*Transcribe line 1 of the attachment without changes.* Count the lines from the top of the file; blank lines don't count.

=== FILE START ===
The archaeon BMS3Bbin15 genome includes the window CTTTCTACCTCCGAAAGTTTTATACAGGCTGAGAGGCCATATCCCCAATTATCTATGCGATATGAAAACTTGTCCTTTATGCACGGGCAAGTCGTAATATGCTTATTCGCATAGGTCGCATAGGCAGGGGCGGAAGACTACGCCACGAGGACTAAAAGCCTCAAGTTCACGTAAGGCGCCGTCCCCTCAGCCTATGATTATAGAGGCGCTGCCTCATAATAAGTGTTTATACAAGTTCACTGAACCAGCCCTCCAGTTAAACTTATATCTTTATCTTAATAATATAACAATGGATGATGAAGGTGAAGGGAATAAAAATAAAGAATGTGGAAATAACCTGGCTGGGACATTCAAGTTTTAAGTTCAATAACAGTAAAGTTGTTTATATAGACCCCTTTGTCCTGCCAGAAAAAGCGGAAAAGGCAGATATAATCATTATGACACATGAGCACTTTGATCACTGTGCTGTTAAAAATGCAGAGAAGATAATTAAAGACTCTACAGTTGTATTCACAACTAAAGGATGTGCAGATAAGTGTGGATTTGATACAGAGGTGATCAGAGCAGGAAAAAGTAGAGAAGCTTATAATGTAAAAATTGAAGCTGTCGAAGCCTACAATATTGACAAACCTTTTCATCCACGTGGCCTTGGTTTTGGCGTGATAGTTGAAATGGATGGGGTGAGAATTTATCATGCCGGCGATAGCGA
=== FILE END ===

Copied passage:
The archaeon BMS3Bbin15 genome includes the window CTTTCTACCTCCGAAAGTTTTATACAGGCTGAGAGGCCATATCCCCAATTATCTATGCGATATGAAAACTTGTCCTTTATGCACGGGCAAGTCGTAATATGCTTATTCGCATAGGTCGCATAGGCAGGGGCGGAAGACTACGCCACGAGGACTAAAAGCCTCAAGTTCACGTAAGGCGCCGTCCCCTCAGCCTATGATTATAGAGGCGCTGCCTCATAATAAGTGTTTATACAAGTTCACTGAACCAGCCCTCCAGTTAAACTTATATCTTTATCTTAATAATATAACAATGGATGATGAAGGTGAAGGGAATAAAAATAAAGAATGTGGAAATAACCTGGCTGGGACATTCAAGTTTTAAGTTCAATAACAGTAAAGTTGTTTATATAGACCCCTTTGTCCTGCCAGAAAAAGCGGAAAAGGCAGATATAATCATTATGACACATGAGCACTTTGATCACTGTGCTGTTAAAAATGCAGAGAAGATAATTAAAGACTCTACAGTTGTATTCACAACTAAAGGATGTGCAGATAAGTGTGGATTTGATACAGAGGTGATCAGAGCAGGAAAAAGTAGAGAAGCTTATAATGTAAAAATTGAAGCTGTCGAAGCCTACAATATTGACAAACCTTTTCATCCACGTGGCCTTGGTTTTGGCGTGATAGTTGAAATGGATGGGGTGAGAATTTATCATGCCGGCGATAGCGA